It's no secret that the past year has been filled with heartbreak, pain, and injustice. But amidst all of this, there have also been moments of hope and stories of innovators that inspire us and remind us that progress is possible. And in the face of the devastating news from the UN's IPCC report, which stated that many of the impacts of human-caused climate change will be unavoidable, people from all walks of life have come together to work towards positive environmental change.
So let's get started with our top uplifting climate stories of 2022.
Congress Passes Biggest Climate Bill in History
Image: Senate Majority Leader Charles E. Schumer (D-N.Y.) gives a thumbs up as he leaves the Senate chamber after passage of the Inflation Reduction Act on Aug. 7. (Drew Angerer/Getty Images)
On August 7th, the US Senate passed the largest and most significant bill to address climate change in US history. The Inflation Reduction Act includes $369 billion to support low-carbon energy and measures to help Americans adapt to worsening climate conditions.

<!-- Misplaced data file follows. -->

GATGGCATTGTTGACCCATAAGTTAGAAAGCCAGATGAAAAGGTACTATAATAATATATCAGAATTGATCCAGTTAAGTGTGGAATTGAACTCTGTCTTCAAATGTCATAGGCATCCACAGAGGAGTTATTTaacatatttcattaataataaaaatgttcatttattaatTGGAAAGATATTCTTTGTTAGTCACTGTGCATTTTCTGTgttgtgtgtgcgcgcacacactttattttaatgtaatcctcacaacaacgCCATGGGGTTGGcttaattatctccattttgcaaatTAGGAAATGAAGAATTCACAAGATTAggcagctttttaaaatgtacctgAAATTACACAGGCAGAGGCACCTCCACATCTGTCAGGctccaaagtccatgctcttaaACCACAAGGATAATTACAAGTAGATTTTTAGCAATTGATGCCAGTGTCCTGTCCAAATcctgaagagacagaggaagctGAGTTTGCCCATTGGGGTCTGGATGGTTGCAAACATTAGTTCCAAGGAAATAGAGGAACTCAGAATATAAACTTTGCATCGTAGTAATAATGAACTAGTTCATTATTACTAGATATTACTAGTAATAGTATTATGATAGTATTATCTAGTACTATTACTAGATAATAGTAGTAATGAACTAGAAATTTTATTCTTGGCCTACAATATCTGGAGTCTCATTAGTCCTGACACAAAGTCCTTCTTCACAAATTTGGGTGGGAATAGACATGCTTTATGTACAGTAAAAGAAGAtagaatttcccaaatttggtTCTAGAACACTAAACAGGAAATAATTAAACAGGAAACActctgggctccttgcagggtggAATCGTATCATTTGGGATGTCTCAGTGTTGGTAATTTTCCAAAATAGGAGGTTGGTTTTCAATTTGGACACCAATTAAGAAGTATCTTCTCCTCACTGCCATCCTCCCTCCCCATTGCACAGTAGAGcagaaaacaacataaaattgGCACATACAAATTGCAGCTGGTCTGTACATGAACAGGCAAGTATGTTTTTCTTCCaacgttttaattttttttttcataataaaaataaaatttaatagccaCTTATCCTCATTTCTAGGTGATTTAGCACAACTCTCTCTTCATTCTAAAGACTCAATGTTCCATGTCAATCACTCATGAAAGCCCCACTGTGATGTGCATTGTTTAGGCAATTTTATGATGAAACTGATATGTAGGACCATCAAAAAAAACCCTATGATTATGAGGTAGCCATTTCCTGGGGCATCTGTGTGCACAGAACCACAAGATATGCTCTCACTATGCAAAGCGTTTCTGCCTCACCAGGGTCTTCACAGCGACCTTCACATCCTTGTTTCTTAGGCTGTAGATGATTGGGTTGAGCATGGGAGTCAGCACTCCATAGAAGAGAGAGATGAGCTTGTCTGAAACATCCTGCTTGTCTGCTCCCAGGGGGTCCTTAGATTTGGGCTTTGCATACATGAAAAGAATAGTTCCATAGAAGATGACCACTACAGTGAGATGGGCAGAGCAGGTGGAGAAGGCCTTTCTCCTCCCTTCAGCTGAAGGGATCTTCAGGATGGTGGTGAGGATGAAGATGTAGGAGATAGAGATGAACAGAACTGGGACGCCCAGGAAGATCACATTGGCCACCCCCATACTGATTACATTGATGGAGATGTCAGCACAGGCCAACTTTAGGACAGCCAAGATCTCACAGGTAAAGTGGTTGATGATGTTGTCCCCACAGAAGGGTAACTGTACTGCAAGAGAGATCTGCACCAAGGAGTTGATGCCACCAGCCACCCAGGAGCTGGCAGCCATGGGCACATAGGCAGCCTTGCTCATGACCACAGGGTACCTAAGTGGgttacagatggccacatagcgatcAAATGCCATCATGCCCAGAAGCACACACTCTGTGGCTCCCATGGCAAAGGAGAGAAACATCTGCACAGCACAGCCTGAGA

Among its provisions are consumer tax rebates on electric vehicles and energy-efficient appliances, federal loans for companies that manufacture solar panels and large batteries, and financial support for farming practices that remove carbon from the atmosphere. These measures are projected to cause total US emissions in 2030 to be 21% lower than they would be otherwise, according to a Princeton University analysis. While this cut falls short of the goal of cutting emissions in half by 2030, compared to 2005 levels, it puts that ambition within reach for the first time and is a step towards achieving net-zero emissions by 2050.
The Inflation Reduction Act breaks with Democrats' longstanding approach to climate policy, which has centered on penalizing carbon emissions through taxes or regulation. Instead, the bill aims to incentivize the transition to clean energy through market forces and investment.